This sounds like a lot of work. True, but it's nothing like as much work as goes into writing a book. Given that all the invaluable research I've set out here shouldn't cost you a red cent, what can be the excuse for not doing it?

Not only that, the days of so many freebies to choose from has got to be numbered and they’ll soon disappear along with the incredible wealth of information that's currently a mere click or two away.

Any Subject Books acts as a conventional publisher of e-books and POD's as well as providing a full range of services to the self-publishing and independent author. Not sure which applies to you? Follow the link to the publishing services page.

Monday, August 26, 2013

Saying Goodbye to Summer...

As a teacher, it always makes me a little sad when the end of summer approaches. Summer is when I have time to really dive into the zillion writing projects on my plate and finally make sense of them. Fall means back to the full time job and juggling family and writing in the evenings.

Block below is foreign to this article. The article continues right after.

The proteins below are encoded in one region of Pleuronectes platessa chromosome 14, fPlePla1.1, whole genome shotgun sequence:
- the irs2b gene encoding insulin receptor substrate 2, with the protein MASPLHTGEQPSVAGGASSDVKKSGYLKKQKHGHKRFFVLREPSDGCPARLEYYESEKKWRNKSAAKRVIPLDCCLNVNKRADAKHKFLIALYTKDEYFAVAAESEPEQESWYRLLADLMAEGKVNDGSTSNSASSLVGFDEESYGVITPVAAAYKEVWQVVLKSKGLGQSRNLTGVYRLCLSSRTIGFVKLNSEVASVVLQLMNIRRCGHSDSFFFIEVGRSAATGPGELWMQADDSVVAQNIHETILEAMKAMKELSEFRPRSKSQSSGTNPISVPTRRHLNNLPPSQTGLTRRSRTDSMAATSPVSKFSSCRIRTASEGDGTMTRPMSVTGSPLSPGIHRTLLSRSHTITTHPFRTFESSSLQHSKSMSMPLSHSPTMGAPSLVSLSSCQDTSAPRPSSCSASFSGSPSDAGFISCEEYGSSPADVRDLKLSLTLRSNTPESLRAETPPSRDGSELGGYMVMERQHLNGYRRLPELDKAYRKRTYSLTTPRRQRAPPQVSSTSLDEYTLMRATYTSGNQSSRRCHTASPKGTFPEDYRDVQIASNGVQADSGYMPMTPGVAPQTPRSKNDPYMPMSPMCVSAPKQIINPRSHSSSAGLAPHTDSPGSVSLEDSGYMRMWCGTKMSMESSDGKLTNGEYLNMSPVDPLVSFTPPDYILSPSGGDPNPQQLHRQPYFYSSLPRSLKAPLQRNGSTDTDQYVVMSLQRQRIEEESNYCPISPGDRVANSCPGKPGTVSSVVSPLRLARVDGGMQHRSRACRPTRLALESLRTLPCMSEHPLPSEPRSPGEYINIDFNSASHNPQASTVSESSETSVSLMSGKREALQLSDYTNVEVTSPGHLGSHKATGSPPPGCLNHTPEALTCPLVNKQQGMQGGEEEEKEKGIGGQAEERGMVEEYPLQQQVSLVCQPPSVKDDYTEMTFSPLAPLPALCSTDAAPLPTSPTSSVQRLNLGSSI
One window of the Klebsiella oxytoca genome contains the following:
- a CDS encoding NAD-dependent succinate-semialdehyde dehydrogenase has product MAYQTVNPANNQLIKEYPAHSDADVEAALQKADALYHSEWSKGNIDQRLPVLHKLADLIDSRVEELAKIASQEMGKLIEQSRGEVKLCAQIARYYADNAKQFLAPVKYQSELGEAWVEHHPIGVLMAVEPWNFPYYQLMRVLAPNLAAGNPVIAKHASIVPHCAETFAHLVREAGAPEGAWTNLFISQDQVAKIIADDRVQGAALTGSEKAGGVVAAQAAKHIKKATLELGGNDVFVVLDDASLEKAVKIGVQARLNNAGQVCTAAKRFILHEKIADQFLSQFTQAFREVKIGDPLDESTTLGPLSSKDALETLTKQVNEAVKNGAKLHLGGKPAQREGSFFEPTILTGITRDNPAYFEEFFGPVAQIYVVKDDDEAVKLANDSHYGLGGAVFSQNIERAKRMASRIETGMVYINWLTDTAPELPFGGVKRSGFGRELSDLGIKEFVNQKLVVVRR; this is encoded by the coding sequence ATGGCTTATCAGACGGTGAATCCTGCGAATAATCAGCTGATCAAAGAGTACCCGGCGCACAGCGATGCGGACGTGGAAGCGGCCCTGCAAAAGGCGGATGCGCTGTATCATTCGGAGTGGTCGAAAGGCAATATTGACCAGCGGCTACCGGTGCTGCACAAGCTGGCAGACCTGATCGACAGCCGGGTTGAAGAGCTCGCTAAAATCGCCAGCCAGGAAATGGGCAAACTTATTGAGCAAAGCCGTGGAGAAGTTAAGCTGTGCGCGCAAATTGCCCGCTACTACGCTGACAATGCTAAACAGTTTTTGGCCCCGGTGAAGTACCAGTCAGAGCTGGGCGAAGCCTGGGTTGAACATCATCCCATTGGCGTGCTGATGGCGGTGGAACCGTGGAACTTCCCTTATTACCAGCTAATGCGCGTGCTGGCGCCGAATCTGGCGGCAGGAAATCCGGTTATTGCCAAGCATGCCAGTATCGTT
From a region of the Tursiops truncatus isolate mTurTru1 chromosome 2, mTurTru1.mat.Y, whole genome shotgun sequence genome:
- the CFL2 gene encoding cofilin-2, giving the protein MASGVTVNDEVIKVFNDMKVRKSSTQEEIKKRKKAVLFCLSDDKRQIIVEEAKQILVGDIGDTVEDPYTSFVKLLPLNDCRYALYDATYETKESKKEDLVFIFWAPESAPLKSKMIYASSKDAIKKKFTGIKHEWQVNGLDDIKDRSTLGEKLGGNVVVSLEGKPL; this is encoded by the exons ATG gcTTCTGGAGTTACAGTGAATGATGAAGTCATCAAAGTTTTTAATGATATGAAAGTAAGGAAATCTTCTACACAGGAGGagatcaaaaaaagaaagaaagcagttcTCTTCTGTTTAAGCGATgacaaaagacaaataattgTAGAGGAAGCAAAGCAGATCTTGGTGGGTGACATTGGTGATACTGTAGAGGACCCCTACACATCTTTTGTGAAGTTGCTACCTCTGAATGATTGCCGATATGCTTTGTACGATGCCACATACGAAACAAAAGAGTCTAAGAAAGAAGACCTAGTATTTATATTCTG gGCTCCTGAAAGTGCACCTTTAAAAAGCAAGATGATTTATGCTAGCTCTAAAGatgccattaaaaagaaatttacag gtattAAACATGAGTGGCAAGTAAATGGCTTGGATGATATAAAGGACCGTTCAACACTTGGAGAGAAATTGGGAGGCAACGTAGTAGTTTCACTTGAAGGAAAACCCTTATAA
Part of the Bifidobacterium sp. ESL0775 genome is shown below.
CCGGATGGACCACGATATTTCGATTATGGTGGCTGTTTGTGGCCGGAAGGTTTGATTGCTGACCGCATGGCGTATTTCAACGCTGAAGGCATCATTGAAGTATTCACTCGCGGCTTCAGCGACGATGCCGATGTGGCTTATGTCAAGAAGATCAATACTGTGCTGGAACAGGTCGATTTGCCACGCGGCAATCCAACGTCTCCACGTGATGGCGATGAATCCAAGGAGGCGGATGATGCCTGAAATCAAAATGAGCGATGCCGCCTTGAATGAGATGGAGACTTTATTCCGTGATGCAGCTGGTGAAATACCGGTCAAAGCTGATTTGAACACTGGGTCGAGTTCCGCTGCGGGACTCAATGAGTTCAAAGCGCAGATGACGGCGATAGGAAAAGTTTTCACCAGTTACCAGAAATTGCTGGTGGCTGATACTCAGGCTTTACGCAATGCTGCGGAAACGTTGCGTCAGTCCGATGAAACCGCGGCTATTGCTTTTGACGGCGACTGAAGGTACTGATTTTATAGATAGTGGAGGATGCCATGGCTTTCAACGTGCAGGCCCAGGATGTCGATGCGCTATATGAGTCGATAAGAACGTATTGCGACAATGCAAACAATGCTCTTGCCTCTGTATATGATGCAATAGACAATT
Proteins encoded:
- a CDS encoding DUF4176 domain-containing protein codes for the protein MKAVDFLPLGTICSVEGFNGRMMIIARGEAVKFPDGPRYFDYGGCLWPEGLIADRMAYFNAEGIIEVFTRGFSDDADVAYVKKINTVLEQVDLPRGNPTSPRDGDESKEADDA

Here at All Things Writing it means we journey into yet another successful blogging season! As always we will continue to accept guest bloggers for our Friday slots. Clive West will continue to bring you his brilliant tips and advice on the writing process, and next week I will be announcing the winner of our Summer Short Story contest! It's a doozy!

I am currently interested in finding someone to fill another blogging spot at All Things. It would be great to have someone do weekly book reviews for us in a wide variety of genres. Unfortunately, it would be a non paying position, but if you are itching to share your thoughts about the latest books out there, email me at

Wednesday, August 21, 2013

Striking a balance with your descriptions

A good book should engross you, fold you up in its arms and then transport you through its pages on a journey that you will never want to end. If this book were thus compared to a long coach journey, the vehicle’s seats would be comfortable, the road smooth, the scenery dramatic and the driver highly competent. OK, there would be little 'rest stops' along the way but they'd not likely be the memorable part of the ride.